Iraqi forces captured the city of Kirkuk on Monday from Kurdish fighters in response to Kurdistan's vote on independence.
A convoy of armoured vehicles from Iraq's counter-terrorism forces seized the provincial government headquarters in the centre of Kirkuk, less than a day after the operation began.
Kirkuk's governor Najm Eddine Karim, who refused to step down after being sacked in response to the province taking part in the vote last month, was not there at the time.
It comes three weeks after the Iraqi Kurdistan region held a controversial independence vote that included the city of Kirkuk, although it lies outside the Kurdistan region.
Iraq’s prime minister Haider Al Abadi, said the vote, which overwhelmingly backed secession, was "unconstitutional".
On Monday, Mr Al Abadi said the operation in Kirkuk was necessary to "protect the unity of the country, which was in danger of partition" because of the referendum.
Baghdad described the advance as largely unopposed, and urged the Kurdish security forces known as Peshmerga to cooperate in keeping the peace.
In response, the Kurdish Peshmerga troops said Baghdad would be made to pay "a heavy price" for triggering "war on the Kurdistan people"
Peshmerga forces took the control of Kirkuk and surrounding oil fields in 2014 to prevent ISIL from seizing the city.
Kirkuk is a mix of ethnicities, including Arabs, Turkmen and Kurds and is claimed by both the Kurdistan Regional Government and the central government in Baghdad.
The offensive took place a day after the powerful Iranian general, Qassem Suleimani, met with Kurdish officials in Kurdistan. The commander of the Iranian Revolutionary Guards Corps’ overseas operations provides training and weaponry to Iraq’s Shiite militias, which took part in the operation to oust Kurdish forces from Kirkuk.
The development follows Mr Al Abadi's appointment of an Arab politician named Rakan Saeed to replace Mr Karim as the governor of Kirkuk.
The appointment follows Mr Karim’s strong endorsement for the Kurdish independence referendum to be held within Kirkuk.
The development comes as Washington called for calm on both sides, seeking to avert an all-out conflict between Baghdad and the Kurds that would open a whole new front in Iraq's 14-year-old civil war and potentially draw in regional powers such as Turkey and Iran.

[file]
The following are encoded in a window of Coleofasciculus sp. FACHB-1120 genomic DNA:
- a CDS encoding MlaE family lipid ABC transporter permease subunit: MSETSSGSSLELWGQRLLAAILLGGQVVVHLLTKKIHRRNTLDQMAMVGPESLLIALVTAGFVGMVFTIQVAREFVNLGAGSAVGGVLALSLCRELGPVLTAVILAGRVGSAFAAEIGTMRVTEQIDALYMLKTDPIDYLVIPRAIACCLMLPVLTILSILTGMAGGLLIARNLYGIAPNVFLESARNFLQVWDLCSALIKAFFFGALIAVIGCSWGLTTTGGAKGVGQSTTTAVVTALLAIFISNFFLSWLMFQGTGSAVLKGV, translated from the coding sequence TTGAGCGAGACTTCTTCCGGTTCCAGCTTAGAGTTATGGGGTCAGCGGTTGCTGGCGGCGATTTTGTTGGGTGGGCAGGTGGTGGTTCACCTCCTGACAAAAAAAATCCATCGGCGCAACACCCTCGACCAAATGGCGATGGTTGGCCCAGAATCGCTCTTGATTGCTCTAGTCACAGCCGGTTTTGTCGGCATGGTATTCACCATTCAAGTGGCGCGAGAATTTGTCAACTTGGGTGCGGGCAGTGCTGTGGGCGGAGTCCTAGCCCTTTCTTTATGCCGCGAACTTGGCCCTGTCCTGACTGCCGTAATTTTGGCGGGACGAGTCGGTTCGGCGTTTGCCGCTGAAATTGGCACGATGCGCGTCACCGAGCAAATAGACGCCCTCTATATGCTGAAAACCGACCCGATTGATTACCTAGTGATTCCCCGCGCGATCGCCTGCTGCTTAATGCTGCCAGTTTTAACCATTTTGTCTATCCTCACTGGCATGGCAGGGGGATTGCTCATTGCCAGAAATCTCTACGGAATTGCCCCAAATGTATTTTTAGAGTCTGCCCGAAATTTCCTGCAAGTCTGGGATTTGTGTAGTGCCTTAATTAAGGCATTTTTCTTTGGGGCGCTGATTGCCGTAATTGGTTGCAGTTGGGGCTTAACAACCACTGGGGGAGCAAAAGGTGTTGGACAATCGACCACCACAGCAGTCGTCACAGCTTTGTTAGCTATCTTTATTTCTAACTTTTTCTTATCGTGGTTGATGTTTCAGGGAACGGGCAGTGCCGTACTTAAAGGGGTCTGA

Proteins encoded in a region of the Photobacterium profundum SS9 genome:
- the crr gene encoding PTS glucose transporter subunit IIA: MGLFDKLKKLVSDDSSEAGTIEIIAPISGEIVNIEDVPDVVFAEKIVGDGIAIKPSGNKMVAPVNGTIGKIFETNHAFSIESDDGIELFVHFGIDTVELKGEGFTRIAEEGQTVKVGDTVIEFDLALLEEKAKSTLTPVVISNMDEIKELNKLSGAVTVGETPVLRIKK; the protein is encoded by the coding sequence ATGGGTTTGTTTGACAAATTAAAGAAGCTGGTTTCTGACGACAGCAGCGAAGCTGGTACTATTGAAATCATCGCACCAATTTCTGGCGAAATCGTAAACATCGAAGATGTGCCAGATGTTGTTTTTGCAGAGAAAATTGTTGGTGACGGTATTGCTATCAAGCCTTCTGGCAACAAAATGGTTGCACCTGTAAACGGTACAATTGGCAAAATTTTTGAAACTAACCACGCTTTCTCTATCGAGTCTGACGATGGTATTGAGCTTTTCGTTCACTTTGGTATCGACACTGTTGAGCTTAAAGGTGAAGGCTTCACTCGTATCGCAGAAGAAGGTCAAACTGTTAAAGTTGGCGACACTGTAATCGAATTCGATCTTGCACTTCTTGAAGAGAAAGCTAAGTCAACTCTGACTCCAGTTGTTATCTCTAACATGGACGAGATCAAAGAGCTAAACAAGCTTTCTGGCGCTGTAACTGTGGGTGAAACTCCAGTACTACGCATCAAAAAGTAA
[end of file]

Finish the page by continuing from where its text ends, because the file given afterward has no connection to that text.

Earlier on Monday, Iraqi forces took control of a military airport from Kurdish forces near the south of the city of Kirkuk, where there was a “security vacuum”, according to a local official.
Arshad Al Salhi, a member of the Iraqi parliament and head of the Iraqi Turkmen Front, told The National that the Peshmerga “have withdrawn from the centre of Kirkuk leaving a security vacuum which has enabled armed fighters from the PKK to enter".
The PKK, also known as the Kurdish Workers' Party, is listed as a terrorist organisation by Turkey and the US.
“The outskirts of Kirkuk are under the control of the Iraqi forces," Mr Al Salhi said.
By the evening they had moved into the centre of the city.
A spokesman for Iraq's state-sanctioned militias said they had "achieved all our goals" in retaking areas from Kurdish forces in and around Kirkuk.
Ahmed Al Assadi said federal forces came under fire from "some rebels" after launching the operation early on Monday and returned fire.
The Iraqi forces took several positions south of Kirkuk from Kurdish forces, including the North Gas Company station, a nearby processing plant and the industrial district south of the city.
Their mission was to take back military bases and oil fields, which Kurdish Peshmerga fighters took in 2014 during fighting with ISIL.
Meanwhile, Turkey said it was ready to help the Iraqi government oust Kurdish fighters from Kirkuk.
Ankara, which fears independence moves by the Iraqi Kurdistan Regional Government could spark similar moves by its own Kurdish minority, hailed the Iraqi forces' operation to clean up Kirkuk from the PKK.
"We are ready for any form of cooperation with the Iraqi government in order to end the PKK presence in Iraqi territory," the Turkish foreign ministry said.
The Iraqi government said that "as security forces advanced in Kirkuk, regional party militias from outside of Kirkuk attempted to disrupt the coordinated movements of the Iraqi security forces.”
“In some instances, they fired upon them in an attempt to provoke the armed forces” the statement said. Officials in Erbil should be held responsible for any violence that has occurred, the Baghdad government said.
The US-led coalition against ISIL, which supports both Iraqi government and Peshmerga forces, said it had so far only seen "co-ordinated movements" by military vehicles around Kirkuk and "not attacks".
A limited exchange of fire before dawn was the result of a "misunderstanding and not deliberate as two elements attempted to link up under limited visibility conditions", the US statement said.
"We continue to advocate dialogue between Iraqi and Kurdish authorities. All parties must remain focused on the defeat of our common enemy, ISIL, in Iraq," said Major Gen Robert White, Commanding General of the combined joint forces.
Further south, two people were reportedly killed in artillery exchanges at Tuz Khurmatu, 75 kilometres from Kirkuk, which has been shaken every night since Friday by fighting between the Peshmerga and Hashed Al Shaabi — Shiite paramilitary forces, which are dominated by Iran-backed militias.
The advance on Kirkuk came days after a standoff between Kurdish forces and the Iraqi army and the expiry of a deadline for Kurdish Peshmerga fighters to withdraw from the areas they have controlled since 2014.